Welcome to Investing for Beginners podcast, I’m David Ahern, and Andrew Sather’s here tonight. We’re going to talk about REITs. We have episode 33 tonight, and we’re going to talk a little bit about REITs.
What we will learn today:
- What a REIT is
- How to value them, hint: the same way as any other stock
- How a REIT can help your portfolio
- REITs can give you exposure to the real estate asset class
- How to treat dividends in REITs from a tax perspective
- Whether or not they are a good investment for you.
We had a listener comment on our podcast earlier a couple of episodes ago, and we wanted to go ahead and answer his question and speaking of answering this question. Andrew has his comment up, and he wanted to go ahead and get us started.
Andrew: yeah so this is from Bart. He says this was a comment he left on the blog on one of the episodes.
He says “guys love the show. The quick question whether your thoughts on REITs, they seem to pay high dividends but is there a catch?”
So maybe we should start off and introduce what a is REIT. Its REIT stands for Real Estate Investment Trust; it is basically like it says in the title it’s a trust and it usually holds a portfolio of real estate different properties. And there are different categories that you can see when it comes to these.
Some of them will hold commercial real estate so think the malls and office buildings and the real estate that’s attached to those. Some of them do residential real estate, there are other types which I don’t know the nitty-gritty on all of them. But there are quite a few different industries around REITs. And so basically they hold these basket of real estate properties, and they hold them and their income-producing properties.
Then what the owners will do is they’ll reallocate those whatever income comes from the trust then gets distributed to shareholders.
So it works like a stock as in you can buy it in the stock market on an exchange. You can see that price go up or down you get paid a dividend based on what the earnings are, and so it has a lot of similarities to stocks, but it also has some technicalities which I think we can get into as.
Dave: well yeah they’re they’re interesting, they’re different beasts for sure. They’re you know the valuations of them are a little different than other regular stocks. Just because of the way that they’re set up.
And you’re right on the money about the different types of REITs and you know I’ve read different things about REITs in some information about them and you know I’ve seen different blogs and listen to podcast people talking about them. Preston and Stig, two of our favorites had a great interview; I guess another interview I’m sorry they had a question-and-answer session not too long ago that Andrew was telling me about before we went on air.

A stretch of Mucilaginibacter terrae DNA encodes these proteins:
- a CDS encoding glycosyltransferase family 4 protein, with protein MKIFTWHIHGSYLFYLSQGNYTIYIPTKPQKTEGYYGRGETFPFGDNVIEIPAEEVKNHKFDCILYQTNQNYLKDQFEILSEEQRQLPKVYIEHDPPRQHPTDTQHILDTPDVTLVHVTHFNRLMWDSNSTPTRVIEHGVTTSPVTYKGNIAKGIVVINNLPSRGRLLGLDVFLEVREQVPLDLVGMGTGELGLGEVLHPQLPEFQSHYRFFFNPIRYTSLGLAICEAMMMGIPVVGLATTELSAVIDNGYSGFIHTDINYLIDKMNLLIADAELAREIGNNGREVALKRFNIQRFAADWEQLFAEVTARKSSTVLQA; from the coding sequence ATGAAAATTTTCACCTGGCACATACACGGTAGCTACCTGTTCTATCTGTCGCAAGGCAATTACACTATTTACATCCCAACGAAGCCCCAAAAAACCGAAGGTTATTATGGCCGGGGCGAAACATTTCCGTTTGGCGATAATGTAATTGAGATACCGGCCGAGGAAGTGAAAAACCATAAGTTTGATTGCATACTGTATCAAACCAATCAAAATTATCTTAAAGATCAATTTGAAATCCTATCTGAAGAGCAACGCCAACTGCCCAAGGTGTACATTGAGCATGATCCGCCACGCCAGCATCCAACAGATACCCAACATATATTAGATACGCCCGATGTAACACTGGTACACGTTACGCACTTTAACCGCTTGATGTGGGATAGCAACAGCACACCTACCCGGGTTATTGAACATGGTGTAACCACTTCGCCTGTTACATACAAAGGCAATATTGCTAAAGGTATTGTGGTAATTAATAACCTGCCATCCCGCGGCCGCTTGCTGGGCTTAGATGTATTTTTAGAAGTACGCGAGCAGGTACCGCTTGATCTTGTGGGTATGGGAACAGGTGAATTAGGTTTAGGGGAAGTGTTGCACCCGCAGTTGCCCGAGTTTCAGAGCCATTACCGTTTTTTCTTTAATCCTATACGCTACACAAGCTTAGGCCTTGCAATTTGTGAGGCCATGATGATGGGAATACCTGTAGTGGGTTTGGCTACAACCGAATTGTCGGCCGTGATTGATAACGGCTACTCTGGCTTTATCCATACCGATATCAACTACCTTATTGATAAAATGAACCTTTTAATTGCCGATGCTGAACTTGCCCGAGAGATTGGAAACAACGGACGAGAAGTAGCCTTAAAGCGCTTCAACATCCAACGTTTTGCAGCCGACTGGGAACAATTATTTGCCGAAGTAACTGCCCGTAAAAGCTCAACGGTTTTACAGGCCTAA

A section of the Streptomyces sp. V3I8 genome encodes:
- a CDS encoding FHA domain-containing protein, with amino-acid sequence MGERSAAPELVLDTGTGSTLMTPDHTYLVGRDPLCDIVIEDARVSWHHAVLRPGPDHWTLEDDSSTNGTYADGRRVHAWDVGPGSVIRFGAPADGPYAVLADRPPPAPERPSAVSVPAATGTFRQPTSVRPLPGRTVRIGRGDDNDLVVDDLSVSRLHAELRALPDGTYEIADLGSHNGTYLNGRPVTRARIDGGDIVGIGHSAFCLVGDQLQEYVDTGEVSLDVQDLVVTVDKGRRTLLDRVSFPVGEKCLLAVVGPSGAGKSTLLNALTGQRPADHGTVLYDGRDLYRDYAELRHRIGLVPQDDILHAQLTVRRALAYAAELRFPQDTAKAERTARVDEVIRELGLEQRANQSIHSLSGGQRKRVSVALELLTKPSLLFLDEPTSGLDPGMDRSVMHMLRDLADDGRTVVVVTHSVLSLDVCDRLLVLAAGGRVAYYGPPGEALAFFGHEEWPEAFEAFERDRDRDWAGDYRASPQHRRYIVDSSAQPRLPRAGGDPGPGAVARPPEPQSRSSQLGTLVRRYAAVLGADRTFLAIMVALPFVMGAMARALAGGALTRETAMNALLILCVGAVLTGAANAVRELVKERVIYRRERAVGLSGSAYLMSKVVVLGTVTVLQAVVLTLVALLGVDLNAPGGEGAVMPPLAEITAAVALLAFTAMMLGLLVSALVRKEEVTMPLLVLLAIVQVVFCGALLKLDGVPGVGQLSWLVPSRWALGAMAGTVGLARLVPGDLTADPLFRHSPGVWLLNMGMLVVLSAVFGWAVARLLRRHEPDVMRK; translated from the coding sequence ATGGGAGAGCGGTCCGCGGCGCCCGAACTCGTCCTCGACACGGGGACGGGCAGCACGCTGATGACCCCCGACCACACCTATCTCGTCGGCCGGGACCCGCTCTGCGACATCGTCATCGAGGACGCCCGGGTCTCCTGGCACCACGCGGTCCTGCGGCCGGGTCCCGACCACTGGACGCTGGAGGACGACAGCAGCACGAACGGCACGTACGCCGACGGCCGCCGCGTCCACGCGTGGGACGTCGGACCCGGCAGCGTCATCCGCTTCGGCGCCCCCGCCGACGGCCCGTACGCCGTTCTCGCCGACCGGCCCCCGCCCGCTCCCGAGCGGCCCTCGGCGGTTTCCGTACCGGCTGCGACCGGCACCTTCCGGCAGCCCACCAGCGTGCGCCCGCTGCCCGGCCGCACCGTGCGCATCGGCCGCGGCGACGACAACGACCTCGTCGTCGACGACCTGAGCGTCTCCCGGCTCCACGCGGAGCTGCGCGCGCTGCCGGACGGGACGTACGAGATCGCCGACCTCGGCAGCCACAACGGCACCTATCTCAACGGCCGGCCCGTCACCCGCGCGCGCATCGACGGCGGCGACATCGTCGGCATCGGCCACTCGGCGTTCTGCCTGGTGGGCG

That they talked a little bit about REITs on there well, and they had some great comments on the REITs as well. And so there’s a lot of great information out there about REITs and you know the thing that I kind of like about the REITs is I remember when I was a young kid my dad told me once that land was one of the greatest investments you could ever have because it’s a tangible asset. And it’s something you can always own.
Being somebody that’s not coming from a lot of wealth you know having the wherewithal to buy large plots of land to just kind of sit on and try to recoup that money at some point in the future is not something that’s really kind of in my nature.
The whole buying the house thing and flipping thing that’s just not me but REITs gives you that. The cool thing about them is they can give you a kind of an entry level into having a bit of real estate in your portfolio.
So that could be another asset class that you could add to your to your diversification of your portfolio.
You know there is the REIT industry has grown by leaps and bounds, especially since the 2008-2009 market crash. They’ve grown in prominence, and the last few years there’s been an increase in investing in REITs simply for the fact that the yield on those REITs is so extremely high.